Her unexpected use of flocking for leafy tendrils in Daylily Rider calls to mind grade school art projects as well as the centrality of texture in the making of antique tapestries—as does the small, lonely bee pulsing across his thousand-flower garden. We might muse on this bee in our environmentally stressed world—not yet a unicorn, perhaps, but becoming dangerously rare. Thick patches of paint squeezed like frosting through a screen-like filter mimic woven tapestry. There is even a sense this bee serves to remind viewers of the collective rigors of group fabrication and collective constancydozens of workers requiring long months and even years of endlessly repetitive handwork. The very word “fabrication” originates in the 15th century meaning “to make from fabric,” perhaps alluding to the newer looms requiring ever larger spaces and increasing numbers of workers, the proto-factories of their age.

Elsewhere, a light dusting of glitter suggests the airy, lingering remnants from the slightest wave of an invisible fairy’s wand. The silver glitter also recalls how silver threads were woven into the original tapestriesserving as worldly reminders of ornate courtly splendor, emblems of wealth and opulent array. Such tapestries were then nearly as valuable as the entire villa or manor house they were destined to decorate—and nearly as rare as unicorns. The everyday is ever-present in Stark-Menneg’s work, too. The artist’s studio is located within the first cotton mill in Maine to make yarn (at Fort Andross, which opened in 1809 on the Androscoggin River and powered by the adjacent Pejepscot Falls). Threads of history and the present day are woven into, entwined within, the very place and process of making the paintings.

It is telling that the unicorn is the most elusive image in Stark-Menneg’s riffing reprise of the original series—it appears to emerge or peek behind or from beneath other surfaces with a kind of holographic translucence. The animal is momentarily present in some panels; there and not there in others, depending on whether or not you find heads, limbs, horns, and other features hiding in the paint. Watery blue-greens wash over large expanses of individual panels. Stark-Menneg struggled with unifying the series with individual panels moving from hot sunny oranges to deep purple, dark greens and bubbly blue against Barbie pink. Oh, these are natural colors after all. They conjure the moist lambent of light of summer in Maine—the wild scattering of rioting daylilies, lilacs, blueberries, and strawberries are where we expect to find white-translucent unicorns trying to escape notice. In the original telling of the unicorn stories the spiral horn can purify the sources of water it touches. It is why it is hunted and sought by high-born ladies, the emblem of their chaste purity and rare, sensual beauty. The artist reminds us, too, that sources of water are everywhere on the Maine coast, flowing past and under her own studio. Water has long been a recurring motif in her work. Ricocheting allusion aside, capturing unicorns amounts to what novelist John Fowles once characterized as the black paradox at the heart of the human condition: the fulfillment of desire is at once the death of desire.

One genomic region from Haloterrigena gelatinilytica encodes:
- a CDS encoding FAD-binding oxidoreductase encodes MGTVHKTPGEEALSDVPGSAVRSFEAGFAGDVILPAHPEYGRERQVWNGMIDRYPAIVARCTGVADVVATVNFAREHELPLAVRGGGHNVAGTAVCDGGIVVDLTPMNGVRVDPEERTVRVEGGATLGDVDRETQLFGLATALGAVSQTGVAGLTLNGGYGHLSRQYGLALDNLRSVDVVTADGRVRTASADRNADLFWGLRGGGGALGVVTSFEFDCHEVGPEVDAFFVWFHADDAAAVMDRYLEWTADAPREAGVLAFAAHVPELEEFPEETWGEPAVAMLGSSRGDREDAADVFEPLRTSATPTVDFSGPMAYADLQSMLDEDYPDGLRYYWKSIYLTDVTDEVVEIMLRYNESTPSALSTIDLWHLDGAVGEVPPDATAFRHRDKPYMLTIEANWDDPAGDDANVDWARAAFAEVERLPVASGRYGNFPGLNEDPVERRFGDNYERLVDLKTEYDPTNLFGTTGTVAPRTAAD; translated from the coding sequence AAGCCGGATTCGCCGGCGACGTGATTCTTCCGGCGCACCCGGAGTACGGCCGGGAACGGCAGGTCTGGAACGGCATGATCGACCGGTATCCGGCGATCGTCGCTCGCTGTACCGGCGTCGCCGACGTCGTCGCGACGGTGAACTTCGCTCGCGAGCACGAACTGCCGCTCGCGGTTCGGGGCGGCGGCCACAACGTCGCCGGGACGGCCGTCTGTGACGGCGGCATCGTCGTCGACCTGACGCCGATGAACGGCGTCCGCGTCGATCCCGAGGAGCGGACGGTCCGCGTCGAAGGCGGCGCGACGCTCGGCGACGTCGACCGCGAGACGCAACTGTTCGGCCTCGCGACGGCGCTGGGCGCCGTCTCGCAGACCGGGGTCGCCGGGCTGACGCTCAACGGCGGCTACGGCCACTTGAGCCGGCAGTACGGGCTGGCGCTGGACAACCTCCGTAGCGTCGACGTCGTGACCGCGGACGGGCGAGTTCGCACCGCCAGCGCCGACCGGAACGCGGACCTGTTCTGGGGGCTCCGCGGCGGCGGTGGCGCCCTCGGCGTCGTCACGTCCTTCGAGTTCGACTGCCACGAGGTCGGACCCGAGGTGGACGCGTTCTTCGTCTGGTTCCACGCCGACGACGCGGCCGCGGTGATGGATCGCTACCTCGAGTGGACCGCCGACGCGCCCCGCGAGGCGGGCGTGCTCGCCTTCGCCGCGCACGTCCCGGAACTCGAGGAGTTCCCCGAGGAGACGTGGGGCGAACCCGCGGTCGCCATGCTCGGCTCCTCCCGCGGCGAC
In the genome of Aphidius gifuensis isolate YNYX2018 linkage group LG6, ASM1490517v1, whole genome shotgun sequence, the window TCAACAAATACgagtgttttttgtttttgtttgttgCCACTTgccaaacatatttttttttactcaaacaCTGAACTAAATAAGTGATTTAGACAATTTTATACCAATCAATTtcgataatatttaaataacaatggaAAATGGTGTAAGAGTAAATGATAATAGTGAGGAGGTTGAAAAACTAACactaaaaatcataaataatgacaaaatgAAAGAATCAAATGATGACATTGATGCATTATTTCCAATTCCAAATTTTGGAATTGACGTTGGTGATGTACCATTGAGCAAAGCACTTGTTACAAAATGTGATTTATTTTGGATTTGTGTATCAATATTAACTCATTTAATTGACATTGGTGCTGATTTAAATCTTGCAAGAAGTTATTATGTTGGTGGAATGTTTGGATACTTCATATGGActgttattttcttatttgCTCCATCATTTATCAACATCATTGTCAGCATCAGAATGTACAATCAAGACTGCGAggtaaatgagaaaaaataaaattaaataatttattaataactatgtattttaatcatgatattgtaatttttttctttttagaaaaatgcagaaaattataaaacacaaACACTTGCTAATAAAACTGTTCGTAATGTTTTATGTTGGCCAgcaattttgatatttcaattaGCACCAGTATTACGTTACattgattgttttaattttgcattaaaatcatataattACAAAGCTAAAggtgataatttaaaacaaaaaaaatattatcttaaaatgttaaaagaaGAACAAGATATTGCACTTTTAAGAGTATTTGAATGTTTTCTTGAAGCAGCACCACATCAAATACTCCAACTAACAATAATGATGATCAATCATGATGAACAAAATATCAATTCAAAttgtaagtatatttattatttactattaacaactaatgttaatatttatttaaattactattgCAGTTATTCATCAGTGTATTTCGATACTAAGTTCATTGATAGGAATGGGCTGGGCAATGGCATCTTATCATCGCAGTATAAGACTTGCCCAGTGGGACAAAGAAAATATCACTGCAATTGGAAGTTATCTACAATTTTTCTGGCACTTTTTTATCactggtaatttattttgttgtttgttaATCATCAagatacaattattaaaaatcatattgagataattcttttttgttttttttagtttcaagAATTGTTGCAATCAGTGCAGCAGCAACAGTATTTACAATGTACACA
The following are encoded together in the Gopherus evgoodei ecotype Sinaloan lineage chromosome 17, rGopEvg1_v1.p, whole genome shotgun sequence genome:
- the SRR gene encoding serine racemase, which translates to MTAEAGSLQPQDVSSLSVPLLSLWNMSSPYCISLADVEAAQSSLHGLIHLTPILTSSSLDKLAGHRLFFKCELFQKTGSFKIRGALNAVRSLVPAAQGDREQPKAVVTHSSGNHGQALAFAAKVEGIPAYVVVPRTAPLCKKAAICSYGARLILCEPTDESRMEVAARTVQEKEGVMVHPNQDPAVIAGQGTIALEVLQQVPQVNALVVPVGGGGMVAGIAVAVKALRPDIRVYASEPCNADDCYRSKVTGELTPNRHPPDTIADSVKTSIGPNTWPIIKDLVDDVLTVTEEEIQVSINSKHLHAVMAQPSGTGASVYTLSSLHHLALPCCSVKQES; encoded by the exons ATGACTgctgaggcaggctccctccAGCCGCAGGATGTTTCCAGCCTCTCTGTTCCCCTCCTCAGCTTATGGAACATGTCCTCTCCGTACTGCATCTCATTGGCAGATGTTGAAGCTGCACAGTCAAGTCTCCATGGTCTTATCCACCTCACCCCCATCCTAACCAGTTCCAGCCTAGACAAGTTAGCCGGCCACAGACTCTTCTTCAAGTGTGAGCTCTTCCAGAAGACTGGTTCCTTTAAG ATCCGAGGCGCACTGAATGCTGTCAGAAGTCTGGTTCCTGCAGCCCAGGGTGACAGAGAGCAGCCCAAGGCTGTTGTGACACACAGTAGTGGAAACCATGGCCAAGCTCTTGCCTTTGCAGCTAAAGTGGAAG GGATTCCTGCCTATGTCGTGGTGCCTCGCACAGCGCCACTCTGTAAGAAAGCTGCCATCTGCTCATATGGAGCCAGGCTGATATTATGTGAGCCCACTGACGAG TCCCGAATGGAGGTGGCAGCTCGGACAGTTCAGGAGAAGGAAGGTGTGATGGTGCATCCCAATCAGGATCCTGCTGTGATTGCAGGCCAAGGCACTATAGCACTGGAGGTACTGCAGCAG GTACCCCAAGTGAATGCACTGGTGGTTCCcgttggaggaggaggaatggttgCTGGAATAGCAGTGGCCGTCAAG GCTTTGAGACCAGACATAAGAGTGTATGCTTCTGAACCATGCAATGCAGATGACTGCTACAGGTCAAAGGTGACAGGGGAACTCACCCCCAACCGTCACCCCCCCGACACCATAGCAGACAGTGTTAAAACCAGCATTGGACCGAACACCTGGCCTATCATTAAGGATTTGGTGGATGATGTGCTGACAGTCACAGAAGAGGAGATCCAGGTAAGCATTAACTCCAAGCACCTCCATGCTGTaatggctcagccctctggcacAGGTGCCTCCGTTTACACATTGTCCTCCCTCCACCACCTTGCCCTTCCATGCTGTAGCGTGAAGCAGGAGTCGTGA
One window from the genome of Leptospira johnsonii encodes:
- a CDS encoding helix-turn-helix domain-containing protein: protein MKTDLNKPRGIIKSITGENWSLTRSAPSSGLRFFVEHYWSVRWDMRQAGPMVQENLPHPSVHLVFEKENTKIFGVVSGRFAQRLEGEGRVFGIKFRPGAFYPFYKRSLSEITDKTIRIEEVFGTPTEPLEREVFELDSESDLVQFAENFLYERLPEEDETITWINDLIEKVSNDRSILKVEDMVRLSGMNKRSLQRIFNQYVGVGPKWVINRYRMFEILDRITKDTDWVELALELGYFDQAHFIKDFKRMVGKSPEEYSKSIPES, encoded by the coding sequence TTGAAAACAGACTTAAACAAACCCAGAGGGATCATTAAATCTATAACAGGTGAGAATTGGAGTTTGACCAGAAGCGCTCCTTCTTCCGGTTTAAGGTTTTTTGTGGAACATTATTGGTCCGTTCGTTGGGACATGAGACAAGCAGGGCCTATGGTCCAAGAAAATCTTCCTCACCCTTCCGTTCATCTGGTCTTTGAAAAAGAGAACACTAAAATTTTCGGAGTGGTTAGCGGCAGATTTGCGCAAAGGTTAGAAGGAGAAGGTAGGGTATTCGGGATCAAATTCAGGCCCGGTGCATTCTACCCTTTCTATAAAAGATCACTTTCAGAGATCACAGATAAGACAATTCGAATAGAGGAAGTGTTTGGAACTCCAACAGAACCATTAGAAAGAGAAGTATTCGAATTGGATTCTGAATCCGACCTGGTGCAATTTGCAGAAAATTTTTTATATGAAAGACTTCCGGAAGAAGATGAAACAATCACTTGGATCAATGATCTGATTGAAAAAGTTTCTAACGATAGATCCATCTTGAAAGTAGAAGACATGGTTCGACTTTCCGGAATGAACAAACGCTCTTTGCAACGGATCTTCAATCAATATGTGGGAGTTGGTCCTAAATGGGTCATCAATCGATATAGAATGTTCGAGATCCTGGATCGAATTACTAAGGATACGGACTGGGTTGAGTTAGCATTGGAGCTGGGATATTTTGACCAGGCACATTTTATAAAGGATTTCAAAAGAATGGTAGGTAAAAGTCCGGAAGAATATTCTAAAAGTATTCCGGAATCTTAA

The titles for each large canvas allude to each of the five senses, but are also rather interchangeable. Nothing is fixed, certain, final within these sweeping visual narratives of post-industrial to post-internet landscape. Her panel for The Thread of Her Scent is “smell” but can be simultaneously viewed in the context of all the other senses. For Stark-Menneg the five senses are agents of transformation and of interactive and varied ways of seeing and making art. Collectively they become “À mon seul désir,” hers and ours.

emilie stark menneg FINAL Tailspin copy

Emilie Stark-Menneg, Tailspin, acrylic and glitter on canvas, 80 x 100 x 1.75 in., 2024 (photo: Luc Demers).

emilie stark menneg FINAL Flutter Song copy

Emilie Stark-Menneg, Flutter Song, acrylic and flocking on canvas, 70 x 49.75 x 1.75 in., 2024 (photo: Luc Demers).

emilie stark menneg FINAL Hunter Slumber copy

Emilie Stark-Menneg, Hunter Slumber, acrylic on canvas, 80 x 100 x 1.75 in., 2024 (photo: Luc Demers).

emilie stark menneg FINAL Lilac Wine copy

EmilieStark-Menneg, Lilac Wine, acrylic, glitter, and flocking on canvas, 108 x 117.5 x 2.5 in., 2024 (photo: Luc Demers).

emilie stark menneg FINAL Sun Stroke copy

Emilie Stark-Menneg, Sun Stroke, acrylic and glitter on canvas, 30 x 24 x 1.5 in., 2024 (photo: Luc Demers).

emilie stark menneg FINAL Daylily Rider copy

Emilie Stark-Menneg, Daylily Rider, acrylic, glitter, flocking, and fiberglass on canvas, 108 x 125 x 2.5 in., 2024 (photo: Luc Demers).

emilie stark menneg FINAL Thread of Her Scent copy

Emilie Stark-Menneg, Thread of Her Scent, acrylic, glitter, and flocking on canvas, 108 x 111 x 2 in., 2024 (photo: Luc Demers).

I won’t comment here on the unicorn horns growing out of Bisbee’s head in Sun Stroke and Lilac Wine except to notice that all great art is local and personal. And here it is loving, too. Quoting Philip Guston, Stark-Menneg begins from a place where “the paintings will tell you period what to do.” And informs us, as if this wasn’t immediately apparent looking at her art, “I fully believe in fantasy.” Like the unicorns being endlessly chased on merry-go-rounds or prancing across medieval tapestries, she deeply loves “things that are impossible.” Perhaps, the only conceivable impossibility for Stark-Menneg is not painting, not dancing in the tumbling, cleansing, transformative laundromat of her wakened dreams.

Emilie Stark Menneg +Strawberry+Unicorn+(white) 2021 70 x 84 copy

Emilie Stark Menneg, Strawberry Unicorn (white), 70 x 70 in., 2021.



Emilie Stark-Menneg is featured in the current exhibition Thread of Her Scent (through 22 September 2024) organized in cooperation with Farnsworth chief curator, Jaime De Simone, with a new body of work that reimagines the stories of the unicorn in The Unicorn Tapestries at the Metropolitan Museum’s Cloisters in New York and The Lady and the Unicorn at the Musée de Cluny in Paris, France.


Image at top: Emilie Stark-Menneg, American Popsicle, acrylic and oil on canvas, 48 x 36 in., 2017.